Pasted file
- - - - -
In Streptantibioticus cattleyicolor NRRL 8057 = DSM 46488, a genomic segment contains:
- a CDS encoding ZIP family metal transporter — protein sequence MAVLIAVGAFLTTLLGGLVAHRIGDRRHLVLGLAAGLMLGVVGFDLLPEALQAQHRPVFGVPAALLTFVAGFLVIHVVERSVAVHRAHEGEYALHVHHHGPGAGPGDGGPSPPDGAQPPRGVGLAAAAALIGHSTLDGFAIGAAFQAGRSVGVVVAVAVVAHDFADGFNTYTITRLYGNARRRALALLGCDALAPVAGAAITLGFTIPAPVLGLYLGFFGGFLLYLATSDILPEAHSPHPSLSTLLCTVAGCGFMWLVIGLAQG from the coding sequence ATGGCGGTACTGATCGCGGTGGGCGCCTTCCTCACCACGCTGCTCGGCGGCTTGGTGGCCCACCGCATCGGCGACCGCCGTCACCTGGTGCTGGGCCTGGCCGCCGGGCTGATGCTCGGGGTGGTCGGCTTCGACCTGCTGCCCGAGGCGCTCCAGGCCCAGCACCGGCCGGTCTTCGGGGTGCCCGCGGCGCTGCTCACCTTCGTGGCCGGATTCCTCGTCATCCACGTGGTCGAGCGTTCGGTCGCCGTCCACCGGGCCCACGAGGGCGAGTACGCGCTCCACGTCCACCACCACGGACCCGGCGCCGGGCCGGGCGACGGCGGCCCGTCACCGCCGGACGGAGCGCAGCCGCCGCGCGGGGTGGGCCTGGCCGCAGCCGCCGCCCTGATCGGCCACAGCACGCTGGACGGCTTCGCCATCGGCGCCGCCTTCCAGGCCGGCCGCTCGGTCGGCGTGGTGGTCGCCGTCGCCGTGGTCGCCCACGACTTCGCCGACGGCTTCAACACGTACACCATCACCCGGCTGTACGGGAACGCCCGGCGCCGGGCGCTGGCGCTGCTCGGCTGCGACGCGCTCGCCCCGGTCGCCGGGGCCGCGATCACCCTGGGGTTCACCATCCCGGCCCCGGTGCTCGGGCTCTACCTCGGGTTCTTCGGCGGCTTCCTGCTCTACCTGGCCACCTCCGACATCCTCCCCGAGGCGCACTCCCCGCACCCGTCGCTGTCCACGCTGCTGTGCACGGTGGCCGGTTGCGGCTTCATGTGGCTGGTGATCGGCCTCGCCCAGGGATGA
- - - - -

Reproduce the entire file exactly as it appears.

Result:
In Streptantibioticus cattleyicolor NRRL 8057 = DSM 46488, a genomic segment contains:
- a CDS encoding ZIP family metal transporter — protein sequence MAVLIAVGAFLTTLLGGLVAHRIGDRRHLVLGLAAGLMLGVVGFDLLPEALQAQHRPVFGVPAALLTFVAGFLVIHVVERSVAVHRAHEGEYALHVHHHGPGAGPGDGGPSPPDGAQPPRGVGLAAAAALIGHSTLDGFAIGAAFQAGRSVGVVVAVAVVAHDFADGFNTYTITRLYGNARRRALALLGCDALAPVAGAAITLGFTIPAPVLGLYLGFFGGFLLYLATSDILPEAHSPHPSLSTLLCTVAGCGFMWLVIGLAQG from the coding sequence ATGGCGGTACTGATCGCGGTGGGCGCCTTCCTCACCACGCTGCTCGGCGGCTTGGTGGCCCACCGCATCGGCGACCGCCGTCACCTGGTGCTGGGCCTGGCCGCCGGGCTGATGCTCGGGGTGGTCGGCTTCGACCTGCTGCCCGAGGCGCTCCAGGCCCAGCACCGGCCGGTCTTCGGGGTGCCCGCGGCGCTGCTCACCTTCGTGGCCGGATTCCTCGTCATCCACGTGGTCGAGCGTTCGGTCGCCGTCCACCGGGCCCACGAGGGCGAGTACGCGCTCCACGTCCACCACCACGGACCCGGCGCCGGGCCGGGCGACGGCGGCCCGTCACCGCCGGACGGAGCGCAGCCGCCGCGCGGGGTGGGCCTGGCCGCAGCCGCCGCCCTGATCGGCCACAGCACGCTGGACGGCTTCGCCATCGGCGCCGCCTTCCAGGCCGGCCGCTCGGTCGGCGTGGTGGTCGCCGTCGCCGTGGTCGCCCACGACTTCGCCGACGGCTTCAACACGTACACCATCACCCGGCTGTACGGGAACGCCCGGCGCCGGGCGCTGGCGCTGCTCGGCTGCGACGCGCTCGCCCCGGTCGCCGGGGCCGCGATCACCCTGGGGTTCACCATCCCGGCCCCGGTGCTCGGGCTCTACCTCGGGTTCTTCGGCGGCTTCCTGCTCTACCTGGCCACCTCCGACATCCTCCCCGAGGCGCACTCCCCGCACCCGTCGCTGTCCACGCTGCTGTGCACGGTGGCCGGTTGCGGCTTCATGTGGCTGGTGATCGGCCTCGCCCAGGGATGA